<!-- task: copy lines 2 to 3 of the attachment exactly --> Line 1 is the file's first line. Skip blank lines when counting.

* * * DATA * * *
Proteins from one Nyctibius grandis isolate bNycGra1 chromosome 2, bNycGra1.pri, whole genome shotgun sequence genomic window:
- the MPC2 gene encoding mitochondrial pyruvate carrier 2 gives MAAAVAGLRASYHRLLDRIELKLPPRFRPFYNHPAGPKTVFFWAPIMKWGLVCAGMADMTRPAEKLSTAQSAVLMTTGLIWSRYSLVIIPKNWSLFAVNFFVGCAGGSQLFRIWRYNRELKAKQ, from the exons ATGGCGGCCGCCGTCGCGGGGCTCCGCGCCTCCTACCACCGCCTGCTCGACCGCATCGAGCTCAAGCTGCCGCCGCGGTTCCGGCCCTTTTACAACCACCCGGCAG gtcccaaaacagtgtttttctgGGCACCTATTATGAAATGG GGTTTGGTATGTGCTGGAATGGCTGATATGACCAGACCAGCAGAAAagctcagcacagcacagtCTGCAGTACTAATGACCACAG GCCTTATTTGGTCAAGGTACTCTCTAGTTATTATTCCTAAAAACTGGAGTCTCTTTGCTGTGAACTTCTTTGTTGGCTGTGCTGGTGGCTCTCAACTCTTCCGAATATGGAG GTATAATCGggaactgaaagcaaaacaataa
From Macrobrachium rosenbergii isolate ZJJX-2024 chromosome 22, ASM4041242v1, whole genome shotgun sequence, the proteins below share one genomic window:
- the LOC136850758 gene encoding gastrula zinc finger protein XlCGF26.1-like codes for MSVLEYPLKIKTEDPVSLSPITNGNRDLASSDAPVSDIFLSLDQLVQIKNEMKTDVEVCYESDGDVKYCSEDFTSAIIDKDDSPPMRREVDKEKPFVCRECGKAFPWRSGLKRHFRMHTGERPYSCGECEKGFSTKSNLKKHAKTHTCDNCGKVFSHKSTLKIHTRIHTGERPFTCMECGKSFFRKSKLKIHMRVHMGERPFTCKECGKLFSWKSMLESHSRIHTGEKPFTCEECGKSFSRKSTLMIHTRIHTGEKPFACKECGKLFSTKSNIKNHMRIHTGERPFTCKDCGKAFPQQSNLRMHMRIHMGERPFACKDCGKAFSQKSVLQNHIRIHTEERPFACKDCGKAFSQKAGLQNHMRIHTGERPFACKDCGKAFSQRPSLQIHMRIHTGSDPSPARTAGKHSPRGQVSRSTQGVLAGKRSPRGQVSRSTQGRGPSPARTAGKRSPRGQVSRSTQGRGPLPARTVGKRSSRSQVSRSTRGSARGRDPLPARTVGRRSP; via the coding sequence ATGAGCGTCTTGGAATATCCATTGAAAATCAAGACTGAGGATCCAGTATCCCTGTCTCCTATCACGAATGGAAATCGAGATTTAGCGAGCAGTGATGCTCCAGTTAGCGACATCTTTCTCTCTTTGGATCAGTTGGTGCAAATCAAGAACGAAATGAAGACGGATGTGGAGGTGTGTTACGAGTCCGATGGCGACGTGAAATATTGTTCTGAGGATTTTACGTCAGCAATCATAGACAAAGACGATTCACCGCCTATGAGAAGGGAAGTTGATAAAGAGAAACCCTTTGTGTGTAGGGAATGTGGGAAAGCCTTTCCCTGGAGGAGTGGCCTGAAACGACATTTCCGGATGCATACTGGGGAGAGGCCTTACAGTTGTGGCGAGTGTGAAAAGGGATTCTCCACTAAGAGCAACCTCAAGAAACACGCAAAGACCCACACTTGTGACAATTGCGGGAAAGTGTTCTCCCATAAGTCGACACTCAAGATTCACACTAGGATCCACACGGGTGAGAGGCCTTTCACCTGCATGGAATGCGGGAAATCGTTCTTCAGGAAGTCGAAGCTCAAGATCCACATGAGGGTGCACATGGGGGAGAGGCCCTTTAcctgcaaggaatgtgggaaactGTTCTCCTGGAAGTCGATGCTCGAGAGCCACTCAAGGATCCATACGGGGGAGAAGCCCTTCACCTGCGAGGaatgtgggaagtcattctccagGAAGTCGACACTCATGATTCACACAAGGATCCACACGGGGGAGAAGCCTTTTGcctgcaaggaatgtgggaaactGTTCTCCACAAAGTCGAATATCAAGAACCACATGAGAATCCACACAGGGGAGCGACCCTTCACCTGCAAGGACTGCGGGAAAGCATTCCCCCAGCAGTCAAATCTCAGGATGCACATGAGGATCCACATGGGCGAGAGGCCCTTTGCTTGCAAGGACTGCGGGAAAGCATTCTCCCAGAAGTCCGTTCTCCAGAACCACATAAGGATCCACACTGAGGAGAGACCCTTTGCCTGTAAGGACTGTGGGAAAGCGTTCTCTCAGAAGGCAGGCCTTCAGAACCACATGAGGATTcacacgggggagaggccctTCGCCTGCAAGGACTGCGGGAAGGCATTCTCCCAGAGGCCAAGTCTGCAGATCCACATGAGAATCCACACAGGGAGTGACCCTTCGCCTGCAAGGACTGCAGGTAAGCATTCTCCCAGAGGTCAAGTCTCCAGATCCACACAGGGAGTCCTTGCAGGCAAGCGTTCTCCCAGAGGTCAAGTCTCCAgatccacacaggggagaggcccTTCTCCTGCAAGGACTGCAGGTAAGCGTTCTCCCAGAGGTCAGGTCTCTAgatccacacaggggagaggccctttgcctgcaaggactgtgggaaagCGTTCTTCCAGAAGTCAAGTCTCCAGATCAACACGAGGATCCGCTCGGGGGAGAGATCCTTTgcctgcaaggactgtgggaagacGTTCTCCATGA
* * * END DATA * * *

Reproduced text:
- the MPC2 gene encoding mitochondrial pyruvate carrier 2 gives MAAAVAGLRASYHRLLDRIELKLPPRFRPFYNHPAGPKTVFFWAPIMKWGLVCAGMADMTRPAEKLSTAQSAVLMTTGLIWSRYSLVIIPKNWSLFAVNFFVGCAGGSQLFRIWRYNRELKAKQ, from the exons ATGGCGGCCGCCGTCGCGGGGCTCCGCGCCTCCTACCACCGCCTGCTCGACCGCATCGAGCTCAAGCTGCCGCCGCGGTTCCGGCCCTTTTACAACCACCCGGCAG gtcccaaaacagtgtttttctgGGCACCTATTATGAAATGG GGTTTGGTATGTGCTGGAATGGCTGATATGACCAGACCAGCAGAAAagctcagcacagcacagtCTGCAGTACTAATGACCACAG GCCTTATTTGGTCAAGGTACTCTCTAGTTATTATTCCTAAAAACTGGAGTCTCTTTGCTGTGAACTTCTTTGTTGGCTGTGCTGGTGGCTCTCAACTCTTCCGAATATGGAG GTATAATCGggaactgaaagcaaaacaataa
From Macrobrachium rosenbergii isolate ZJJX-2024 chromosome 22, ASM4041242v1, whole genome shotgun sequence, the proteins below share one genomic window: